If you want to see how something can grow and change over time, study Weight Watchers.
My first introduction was via a work friend’s roly-poly aunt. I was 18 and thinking I was plump. I worked at a typesetting job (sitting) for eight hours a day, with breaks to amble next door to the Jack in the Box [the original building that was indeed a box with a Jack coming out of the top]. After I started the Weight Watcher’s plan, I ordered my hamburger with mustard only and choked it down with a diet soda. Oh, and there was tuna salad with mustard only on cold lunch days. And, I believe, lots of carrots, celery and meat with no condiments, perhaps half-slices of bread, and very, very little fruit. I could be wrong about what the actual plan was, but that’s what I remember eating. I did not go to any meetings, and I dropped the (maybe) 15 pounds I wanted to lose pretty quickly. Whew! That was easy!
Fast forward to birth of first daughter. NOW I am not just thinking I am plump, I AM plump. Very plump. And I’m here to tell you that breastfeeding had the opposite effect on me than it apparently had on every other nursing mother I knew, read about, or imagined. I stayed plump. So when the baby was 15 months old [and well-weaned] I ambled back to Weight Watchers … but the right way: meetings, booklets, weigh-ins, pep talks, hints, sharing, cheering, food plans, can’t eats, must eats, should eats, food logs …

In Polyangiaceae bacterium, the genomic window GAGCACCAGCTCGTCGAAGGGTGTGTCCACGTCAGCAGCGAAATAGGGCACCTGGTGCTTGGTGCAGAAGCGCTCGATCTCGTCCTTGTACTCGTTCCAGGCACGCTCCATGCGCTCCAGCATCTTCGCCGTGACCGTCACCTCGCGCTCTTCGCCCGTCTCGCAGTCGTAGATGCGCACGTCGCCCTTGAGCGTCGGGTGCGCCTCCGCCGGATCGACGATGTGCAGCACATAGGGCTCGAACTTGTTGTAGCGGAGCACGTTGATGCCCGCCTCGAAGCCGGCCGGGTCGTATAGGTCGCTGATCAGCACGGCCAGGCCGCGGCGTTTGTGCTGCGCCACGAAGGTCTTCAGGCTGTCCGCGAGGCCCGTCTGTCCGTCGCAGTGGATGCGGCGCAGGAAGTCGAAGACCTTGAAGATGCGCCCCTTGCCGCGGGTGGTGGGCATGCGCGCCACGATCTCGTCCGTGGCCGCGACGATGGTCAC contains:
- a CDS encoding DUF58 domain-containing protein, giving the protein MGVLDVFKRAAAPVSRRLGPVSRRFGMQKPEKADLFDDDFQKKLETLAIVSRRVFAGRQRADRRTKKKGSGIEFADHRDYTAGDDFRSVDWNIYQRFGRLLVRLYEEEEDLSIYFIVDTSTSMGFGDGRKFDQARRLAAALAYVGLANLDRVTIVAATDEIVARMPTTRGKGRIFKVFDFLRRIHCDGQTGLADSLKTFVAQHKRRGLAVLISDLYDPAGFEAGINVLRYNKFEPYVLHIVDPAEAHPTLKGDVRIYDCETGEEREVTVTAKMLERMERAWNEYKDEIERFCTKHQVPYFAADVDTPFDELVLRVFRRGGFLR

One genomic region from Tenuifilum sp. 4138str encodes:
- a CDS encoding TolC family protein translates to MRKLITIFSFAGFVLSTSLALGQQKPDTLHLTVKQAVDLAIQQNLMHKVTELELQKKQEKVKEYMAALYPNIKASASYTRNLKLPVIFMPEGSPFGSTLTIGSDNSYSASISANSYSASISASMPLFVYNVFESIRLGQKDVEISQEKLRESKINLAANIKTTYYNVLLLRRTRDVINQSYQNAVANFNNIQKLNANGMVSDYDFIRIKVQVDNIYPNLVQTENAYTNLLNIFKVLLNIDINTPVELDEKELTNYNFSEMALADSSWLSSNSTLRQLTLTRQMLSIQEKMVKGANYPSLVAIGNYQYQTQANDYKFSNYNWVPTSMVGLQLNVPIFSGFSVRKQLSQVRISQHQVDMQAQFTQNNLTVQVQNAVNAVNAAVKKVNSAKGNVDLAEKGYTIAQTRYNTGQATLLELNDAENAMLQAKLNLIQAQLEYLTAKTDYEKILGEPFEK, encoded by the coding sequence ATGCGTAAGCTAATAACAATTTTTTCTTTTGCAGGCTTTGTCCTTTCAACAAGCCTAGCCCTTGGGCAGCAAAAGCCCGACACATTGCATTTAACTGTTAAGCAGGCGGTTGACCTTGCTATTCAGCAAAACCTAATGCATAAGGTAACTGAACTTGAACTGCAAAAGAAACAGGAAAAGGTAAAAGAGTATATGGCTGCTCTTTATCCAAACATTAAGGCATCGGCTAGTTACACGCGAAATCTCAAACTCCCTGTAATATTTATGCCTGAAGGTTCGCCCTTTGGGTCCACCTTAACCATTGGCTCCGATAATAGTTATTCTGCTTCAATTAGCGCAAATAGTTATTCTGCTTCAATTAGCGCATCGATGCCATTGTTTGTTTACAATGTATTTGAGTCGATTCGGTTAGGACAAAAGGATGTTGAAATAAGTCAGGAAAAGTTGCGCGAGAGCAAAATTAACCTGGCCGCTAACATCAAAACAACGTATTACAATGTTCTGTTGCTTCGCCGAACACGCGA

And I lost weight. And kept it off. Until daughter #2, when the whole thing repeated. Back to Weight Watchers and now there were Points, and a different food plan, with more can eats and a few less can’t eats, the same should eats, and a better organized exercise component. And I lost weight. And I kept it off.
Until son #1. A big strapping ninepoundfiveounce chunka boy that made me a chunka mom. I gave it the usual 15 months to see if the breastfeeding myth would reverse itself for me, sighed and headed back to WW [by now we were on nickname basis]. I already knew the drill: there would be new booklets, a new food plan, I’d have to relearn Points [got a special WW Points calculator this time], learn the new can eats, get out the food scale, weigh and measure, get weighed, get cheered on … and exercise.
Which I did. And I lost weight. And I kept it off. Until my final “baby”. I became a teacher. With three children at home, 25 more at school … and no time to weigh and measure and exercise.
I put on about 5 pounds per year while teaching. I taught for 22 years. If you do the math, you will see how I got to the very precipice of 200 pounds. H…E…double you know what … I WAS the freakin’ precipice!